In a 9 October 1998 Coast Guard publication, Coast Guard units have been mobilized to develop a whale reporting system with NMFS and NOAA to focus on merchant mariners operating merchant vessels greater than 300 gross tons. The new Coast Guard doctrine pre-dates a recently approved proposal by the International Maritime Organization which requires “commercial ships entering known critical habitats such as the Great South Channel to call in their position before entering the area and to receive whale avoidance guidance.” Coast Guard units will be ready to deliver northern right whale educational packages to merchant vessels in east coast ports. The Coast Guard’s Auxiliary will provide whale educational training and information to recreational fishermen and boaters.
Conclusions. The Coast Guard’s cooperative efforts in the Cape and Islands area is a prime example of the scientific community and government working together to preserve a scarce natural resource. Local units participate in whale disentanglements in the organization’s role as steward of the ocean environment, but never at the expense of life-saving SAR. Any effort to levy new laws which further tax Coast Guard resources must consider the need for added funding, since the service’s “plate is already full.”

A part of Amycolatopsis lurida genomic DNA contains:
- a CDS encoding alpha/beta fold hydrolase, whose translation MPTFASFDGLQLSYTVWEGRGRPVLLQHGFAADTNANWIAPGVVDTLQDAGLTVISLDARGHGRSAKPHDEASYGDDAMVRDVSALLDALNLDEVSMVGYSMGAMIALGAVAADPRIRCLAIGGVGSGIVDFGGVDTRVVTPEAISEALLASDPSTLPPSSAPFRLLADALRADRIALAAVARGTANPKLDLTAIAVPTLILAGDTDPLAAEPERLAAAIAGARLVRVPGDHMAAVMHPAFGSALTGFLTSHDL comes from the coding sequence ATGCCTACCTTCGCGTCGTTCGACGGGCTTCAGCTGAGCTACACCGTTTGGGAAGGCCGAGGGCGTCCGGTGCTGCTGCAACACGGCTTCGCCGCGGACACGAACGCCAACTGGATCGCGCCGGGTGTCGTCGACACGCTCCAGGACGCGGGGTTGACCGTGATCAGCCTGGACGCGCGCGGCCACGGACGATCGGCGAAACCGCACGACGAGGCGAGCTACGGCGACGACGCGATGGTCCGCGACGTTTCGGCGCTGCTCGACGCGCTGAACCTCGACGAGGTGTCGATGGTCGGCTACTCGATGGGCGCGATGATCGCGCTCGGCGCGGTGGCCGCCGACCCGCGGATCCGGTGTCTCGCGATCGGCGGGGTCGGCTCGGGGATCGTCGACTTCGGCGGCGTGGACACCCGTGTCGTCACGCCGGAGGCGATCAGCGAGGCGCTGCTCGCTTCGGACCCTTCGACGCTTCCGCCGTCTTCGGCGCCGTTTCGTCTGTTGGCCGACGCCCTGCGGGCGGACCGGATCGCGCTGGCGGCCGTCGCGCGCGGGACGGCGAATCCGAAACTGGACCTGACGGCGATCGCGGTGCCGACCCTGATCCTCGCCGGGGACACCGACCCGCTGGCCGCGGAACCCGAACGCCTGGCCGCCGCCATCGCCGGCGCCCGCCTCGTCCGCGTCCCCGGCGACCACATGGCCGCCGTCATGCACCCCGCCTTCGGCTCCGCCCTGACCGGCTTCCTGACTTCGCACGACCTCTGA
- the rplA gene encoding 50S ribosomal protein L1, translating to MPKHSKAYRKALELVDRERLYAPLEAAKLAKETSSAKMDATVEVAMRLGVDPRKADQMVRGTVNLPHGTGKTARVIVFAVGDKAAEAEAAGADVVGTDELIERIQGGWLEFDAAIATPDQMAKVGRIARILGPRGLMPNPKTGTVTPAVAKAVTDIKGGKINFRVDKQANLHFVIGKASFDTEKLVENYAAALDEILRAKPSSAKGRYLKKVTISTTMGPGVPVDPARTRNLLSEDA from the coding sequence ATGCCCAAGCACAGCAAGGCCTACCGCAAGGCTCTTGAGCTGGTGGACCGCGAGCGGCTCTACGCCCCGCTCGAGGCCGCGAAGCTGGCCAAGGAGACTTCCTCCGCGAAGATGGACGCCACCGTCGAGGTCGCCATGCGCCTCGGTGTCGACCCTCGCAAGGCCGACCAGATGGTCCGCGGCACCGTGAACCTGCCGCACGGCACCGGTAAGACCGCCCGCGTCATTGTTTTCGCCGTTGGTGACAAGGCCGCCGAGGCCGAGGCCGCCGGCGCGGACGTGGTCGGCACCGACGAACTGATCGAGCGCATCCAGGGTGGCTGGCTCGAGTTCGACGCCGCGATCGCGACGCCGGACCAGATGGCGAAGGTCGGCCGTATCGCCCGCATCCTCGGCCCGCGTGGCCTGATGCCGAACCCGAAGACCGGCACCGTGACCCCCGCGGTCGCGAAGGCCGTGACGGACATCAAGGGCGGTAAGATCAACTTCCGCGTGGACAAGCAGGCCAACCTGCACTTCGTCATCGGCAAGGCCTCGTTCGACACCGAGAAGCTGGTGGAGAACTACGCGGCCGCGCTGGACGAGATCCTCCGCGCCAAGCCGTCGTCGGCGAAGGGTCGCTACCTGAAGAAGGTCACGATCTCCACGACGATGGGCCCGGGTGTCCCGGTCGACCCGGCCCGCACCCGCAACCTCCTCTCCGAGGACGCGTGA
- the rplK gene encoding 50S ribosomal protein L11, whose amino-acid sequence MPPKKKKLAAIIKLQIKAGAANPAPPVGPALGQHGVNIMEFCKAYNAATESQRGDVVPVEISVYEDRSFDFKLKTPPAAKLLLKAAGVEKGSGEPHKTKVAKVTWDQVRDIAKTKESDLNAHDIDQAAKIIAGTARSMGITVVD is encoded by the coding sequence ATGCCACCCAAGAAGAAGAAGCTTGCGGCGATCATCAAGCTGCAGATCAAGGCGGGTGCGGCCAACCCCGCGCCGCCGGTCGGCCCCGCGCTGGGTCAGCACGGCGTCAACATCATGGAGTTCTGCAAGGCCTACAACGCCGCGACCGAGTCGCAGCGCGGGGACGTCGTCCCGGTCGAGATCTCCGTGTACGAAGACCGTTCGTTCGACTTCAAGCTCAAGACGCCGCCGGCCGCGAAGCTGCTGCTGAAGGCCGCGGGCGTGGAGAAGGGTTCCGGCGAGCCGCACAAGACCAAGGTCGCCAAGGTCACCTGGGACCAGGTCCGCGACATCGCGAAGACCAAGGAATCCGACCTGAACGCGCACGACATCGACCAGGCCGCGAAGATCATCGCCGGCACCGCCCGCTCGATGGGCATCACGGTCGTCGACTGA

Future discussions which talk of restricting speed of vessels near whales must be practical and enforceable. By at least one account, the local fleet of Whale Watching companies have been especially vigilant in their self-policing actions. The Dolphin Fleet Whale Watching company’s WebSite indicates “in less than three decades, commercial whale watching has become a multi million dollar industry… We pride ourselves on setting the standard for safe whale watching.”
The Coast Guard’s cooperative efforts with the Center for Coastal Studies on behalf of NMFS could be expanded to provide support to all east coast areas where whales migrate in the littoral areas. The use of the Coast Guard’s Auxiliary to educate existing and new populations of mariners who operate in or transit marine mammal sanctuary areas is being expanded. A well-educated, sensitized community of whale watching vessels is not enough, if unknowing recreational boaters or merchant vessels run blindly among the endangered mammals.